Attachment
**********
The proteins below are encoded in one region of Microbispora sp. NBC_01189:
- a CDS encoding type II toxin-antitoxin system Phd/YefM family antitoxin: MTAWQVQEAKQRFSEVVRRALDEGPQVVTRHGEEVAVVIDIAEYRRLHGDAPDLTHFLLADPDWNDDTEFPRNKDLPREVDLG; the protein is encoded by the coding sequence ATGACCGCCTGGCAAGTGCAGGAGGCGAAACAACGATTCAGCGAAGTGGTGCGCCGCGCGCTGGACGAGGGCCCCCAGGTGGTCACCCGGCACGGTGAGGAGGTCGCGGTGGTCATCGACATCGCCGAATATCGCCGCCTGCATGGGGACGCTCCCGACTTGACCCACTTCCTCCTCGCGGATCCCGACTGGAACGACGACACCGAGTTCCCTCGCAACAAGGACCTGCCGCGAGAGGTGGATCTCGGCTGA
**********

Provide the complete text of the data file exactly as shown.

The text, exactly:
The proteins below are encoded in one region of Microbispora sp. NBC_01189:
- a CDS encoding type II toxin-antitoxin system Phd/YefM family antitoxin: MTAWQVQEAKQRFSEVVRRALDEGPQVVTRHGEEVAVVIDIAEYRRLHGDAPDLTHFLLADPDWNDDTEFPRNKDLPREVDLG; the protein is encoded by the coding sequence ATGACCGCCTGGCAAGTGCAGGAGGCGAAACAACGATTCAGCGAAGTGGTGCGCCGCGCGCTGGACGAGGGCCCCCAGGTGGTCACCCGGCACGGTGAGGAGGTCGCGGTGGTCATCGACATCGCCGAATATCGCCGCCTGCATGGGGACGCTCCCGACTTGACCCACTTCCTCCTCGCGGATCCCGACTGGAACGACGACACCGAGTTCCCTCGCAACAAGGACCTGCCGCGAGAGGTGGATCTCGGCTGA